Shoes are a bit more tricky. With a heavy horsehide or cowhide jacket, you might need something like a chunky boot. With a lighter lambskin or goatskin jacket, however, you can wear canvas sneakers. I often wear this jacket, for example, with white Chuck Taylor high tops, which I bought for $50. There’s no good dress shoe that retails for $50.

Fit

There are few things that can smarten you up more than a sport coat or suit, but they are admittedly difficult to fit. This might be because of their construction: the shoulder pads, wadding, canvassing, haircloth, etc. Add to that the stylistic details (width of the lapel, shape of the quarters, pitch of the arm, height of the gorge, etc.), and you can see how complicated a tailored jacket can get.

On the other hand, leather jackets (and everything that goes with them) have a lot more wiggle room. It’s OK if your jacket doesn’t look like it was perfectly tailored and if your jeans aren’t hemmed to a perfect shivering break. In fact, they shouldn’t look like that anyway. 

Care

Finally, it’s nice to not have to iron a shirt before you go out, worry about whether a dry cleaner will ruin your jacket, or care if some food drips onto your clothes. Everything above – the t-shirt, jeans, sneakers, and jacket – is meant to be worn and beat up. Some items (such as the jeans and sneakers) look better after they’ve been worn in. Others (such as the t-shirt) are cheap enough to easily replace.

Granted, the leather jacket itself can be pretty expensive. You’re either going to spend a lot of money for a new one, or a lot of time searching for something used. On the upside, once you find one you like, there are five great things that come with it. 

The Simplest Casual Look
Although I enjoy wearing tailored clothes on weekdays, I dress pretty casually on weekends. Lately, that’s meant dark blue jeans with a clean white t-shirt and a nice, brown leather jacket. For shoes, I wear either sneakers or boots, and if it’s cold outside, I layer with a heathered grey sweatshirt. I find it’s one of the simplest, easiest looks you can put together, and depending on your lifestyle, very well suited to casual weekend activities with friends.
For jeans, I really like 3sixteen’s SL-100x model. It’s a slim straight-legged cut made from a medium-weight selvedge denim that doesn’t bag as easily as other brands’. I’ve also been admiring their premium 3sixteen+ line, as well as Flat Heads 3009s and Iron Heart 634s. Those are made from unsanforized denim, which Kiya at Self Edge tells us will yield more interesting fades over time (without the need to forgo washing, thankfully). For something more affordable, check out Albam, Gustin, and Uniqlo’s Made in Japan offerings.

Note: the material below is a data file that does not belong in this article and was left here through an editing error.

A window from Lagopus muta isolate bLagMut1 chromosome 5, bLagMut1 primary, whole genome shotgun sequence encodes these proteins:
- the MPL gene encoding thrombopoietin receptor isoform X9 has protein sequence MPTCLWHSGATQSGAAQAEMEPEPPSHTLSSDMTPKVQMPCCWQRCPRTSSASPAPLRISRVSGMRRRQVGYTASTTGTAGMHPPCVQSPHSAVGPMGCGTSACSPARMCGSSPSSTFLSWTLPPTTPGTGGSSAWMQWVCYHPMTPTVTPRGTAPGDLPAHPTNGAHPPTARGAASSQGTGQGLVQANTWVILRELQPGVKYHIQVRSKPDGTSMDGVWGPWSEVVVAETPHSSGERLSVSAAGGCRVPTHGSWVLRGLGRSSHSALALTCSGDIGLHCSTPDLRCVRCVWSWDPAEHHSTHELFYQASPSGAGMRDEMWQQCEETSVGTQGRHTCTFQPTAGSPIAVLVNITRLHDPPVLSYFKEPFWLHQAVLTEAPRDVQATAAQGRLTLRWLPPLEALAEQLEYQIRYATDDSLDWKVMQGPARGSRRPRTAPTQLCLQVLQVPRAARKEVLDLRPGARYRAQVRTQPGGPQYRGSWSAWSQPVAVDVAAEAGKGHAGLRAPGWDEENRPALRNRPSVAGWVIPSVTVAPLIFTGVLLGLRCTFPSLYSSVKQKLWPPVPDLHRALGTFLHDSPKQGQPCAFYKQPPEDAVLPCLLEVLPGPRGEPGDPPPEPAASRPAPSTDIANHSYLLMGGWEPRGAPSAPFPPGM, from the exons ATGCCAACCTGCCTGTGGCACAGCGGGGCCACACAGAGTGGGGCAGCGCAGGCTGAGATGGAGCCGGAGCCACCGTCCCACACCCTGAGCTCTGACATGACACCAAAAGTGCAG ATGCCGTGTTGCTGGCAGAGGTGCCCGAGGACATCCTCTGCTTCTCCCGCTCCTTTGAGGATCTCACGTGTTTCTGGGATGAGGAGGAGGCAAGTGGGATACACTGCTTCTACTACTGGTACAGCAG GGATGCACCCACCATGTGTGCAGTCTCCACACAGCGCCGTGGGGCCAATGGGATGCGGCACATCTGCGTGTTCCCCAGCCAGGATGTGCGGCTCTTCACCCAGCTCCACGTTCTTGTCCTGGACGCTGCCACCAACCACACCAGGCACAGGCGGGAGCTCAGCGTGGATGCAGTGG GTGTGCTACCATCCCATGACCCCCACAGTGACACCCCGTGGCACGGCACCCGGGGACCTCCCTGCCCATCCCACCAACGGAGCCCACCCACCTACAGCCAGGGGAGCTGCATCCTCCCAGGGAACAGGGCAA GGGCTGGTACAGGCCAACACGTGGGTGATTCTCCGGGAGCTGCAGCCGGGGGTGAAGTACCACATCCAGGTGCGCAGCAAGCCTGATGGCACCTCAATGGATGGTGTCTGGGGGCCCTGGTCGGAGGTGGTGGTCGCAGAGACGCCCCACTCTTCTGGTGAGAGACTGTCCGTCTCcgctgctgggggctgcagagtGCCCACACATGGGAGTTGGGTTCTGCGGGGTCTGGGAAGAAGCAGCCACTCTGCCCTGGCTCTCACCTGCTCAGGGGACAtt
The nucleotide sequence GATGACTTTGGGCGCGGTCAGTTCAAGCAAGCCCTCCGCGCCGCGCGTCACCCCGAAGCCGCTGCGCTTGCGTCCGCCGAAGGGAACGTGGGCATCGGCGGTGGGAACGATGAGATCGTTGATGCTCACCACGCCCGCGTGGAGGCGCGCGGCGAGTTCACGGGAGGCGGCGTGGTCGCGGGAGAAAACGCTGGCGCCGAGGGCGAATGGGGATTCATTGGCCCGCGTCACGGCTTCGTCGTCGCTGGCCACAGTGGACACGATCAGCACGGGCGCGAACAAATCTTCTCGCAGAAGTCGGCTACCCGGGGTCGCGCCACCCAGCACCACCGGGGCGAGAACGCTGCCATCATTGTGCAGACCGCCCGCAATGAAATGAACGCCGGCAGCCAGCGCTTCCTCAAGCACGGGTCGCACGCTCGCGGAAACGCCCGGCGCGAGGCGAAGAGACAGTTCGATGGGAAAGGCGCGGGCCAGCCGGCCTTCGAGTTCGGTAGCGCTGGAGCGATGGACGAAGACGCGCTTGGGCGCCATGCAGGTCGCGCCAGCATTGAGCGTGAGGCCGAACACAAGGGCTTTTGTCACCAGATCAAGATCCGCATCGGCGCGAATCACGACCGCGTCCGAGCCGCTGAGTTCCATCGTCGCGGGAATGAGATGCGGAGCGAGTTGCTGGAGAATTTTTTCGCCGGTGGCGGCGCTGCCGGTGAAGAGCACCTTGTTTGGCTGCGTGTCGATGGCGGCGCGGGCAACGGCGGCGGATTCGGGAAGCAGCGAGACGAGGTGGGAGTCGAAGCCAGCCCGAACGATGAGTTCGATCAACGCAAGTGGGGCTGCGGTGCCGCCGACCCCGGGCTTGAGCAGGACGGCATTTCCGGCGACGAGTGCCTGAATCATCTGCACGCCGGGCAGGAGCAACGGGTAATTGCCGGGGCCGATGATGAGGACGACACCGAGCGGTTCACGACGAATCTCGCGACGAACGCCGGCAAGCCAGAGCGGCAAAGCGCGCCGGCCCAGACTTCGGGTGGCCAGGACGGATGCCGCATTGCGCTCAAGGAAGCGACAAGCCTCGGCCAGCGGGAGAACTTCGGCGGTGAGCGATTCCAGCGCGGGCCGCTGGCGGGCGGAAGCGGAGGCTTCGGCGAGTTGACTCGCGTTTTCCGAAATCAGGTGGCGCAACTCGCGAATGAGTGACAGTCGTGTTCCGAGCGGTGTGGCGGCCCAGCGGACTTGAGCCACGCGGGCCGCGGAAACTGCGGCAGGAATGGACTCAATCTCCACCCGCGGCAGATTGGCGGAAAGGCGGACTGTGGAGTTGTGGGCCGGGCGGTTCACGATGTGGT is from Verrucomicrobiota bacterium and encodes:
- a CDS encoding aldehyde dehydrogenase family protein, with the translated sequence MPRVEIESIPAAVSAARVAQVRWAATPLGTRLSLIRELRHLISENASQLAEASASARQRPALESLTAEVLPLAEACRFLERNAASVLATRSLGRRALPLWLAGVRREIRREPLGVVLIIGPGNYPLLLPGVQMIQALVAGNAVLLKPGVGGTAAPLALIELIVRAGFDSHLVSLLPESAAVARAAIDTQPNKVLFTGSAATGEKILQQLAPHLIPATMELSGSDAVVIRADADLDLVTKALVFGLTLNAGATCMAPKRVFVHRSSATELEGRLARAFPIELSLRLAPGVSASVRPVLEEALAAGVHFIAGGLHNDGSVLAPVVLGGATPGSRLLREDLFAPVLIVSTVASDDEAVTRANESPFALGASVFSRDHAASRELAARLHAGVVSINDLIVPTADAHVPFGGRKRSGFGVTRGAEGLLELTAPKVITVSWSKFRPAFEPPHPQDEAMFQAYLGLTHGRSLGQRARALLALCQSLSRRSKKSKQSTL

For the t-shirt, I stick to a pretty basic Hanes’ Beefy-T (I get the one with a chest pocket). It has a stoutness that I think works well with this kind of look, and it can be easily found on sale for about $6. Jesse has also recommended Costco’s Kirkland t-shirts for this sort of thing. For something thinner and stretchier, check out Alternative Apparel, which Jesse does bulk orders on every summer, and American Apparel. Levis also has a nice model that’s in between the toughness of Hanes and the fineness of the last two brands.
Finally, there’s the leather jacket. These can get astoundingly expensive, but it’s worth buying the best you can afford. Just as you can get away with a pair of cheap chinos and dress shirt if you have a really nice fitting sport coat, you can skimp on the jeans and t-shirt if you have a really beautiful leather jacket. 
Some of the best makers here include Good Wear Leather, Bill Kelso, The Real McCoys, Eastman, and Aero. These brands specialize in making reproductions of vintage flight jackets, and they make them as tough as the originals. Temple of Jawnz is also a favorite among style enthusiasts. They’re sadly closing up shop in a month, but are doing one last call for custom orders. 
The price points for any of these is pretty expensive. We’re talking $750 to $1,500 for a jacket, and some even have waiting lists that stretch back a year. As usual, a more affordable option would be trawling eBay and vintage stores, but what you save in money, you’ll spend in time. You could also go for a similarly rugged jacket style, but one not made from leather. One of my favorite stores, Bench & Loom, has some really handsome pieces, and they’re holding a 20% off sale with the code SPRING20. The code is good for both sweaters and outerwear, with some brands being excluded (Mister Freedom, Schott NYC, Buzz Rickson, and The Real McCoys).

The Simplest Casual Look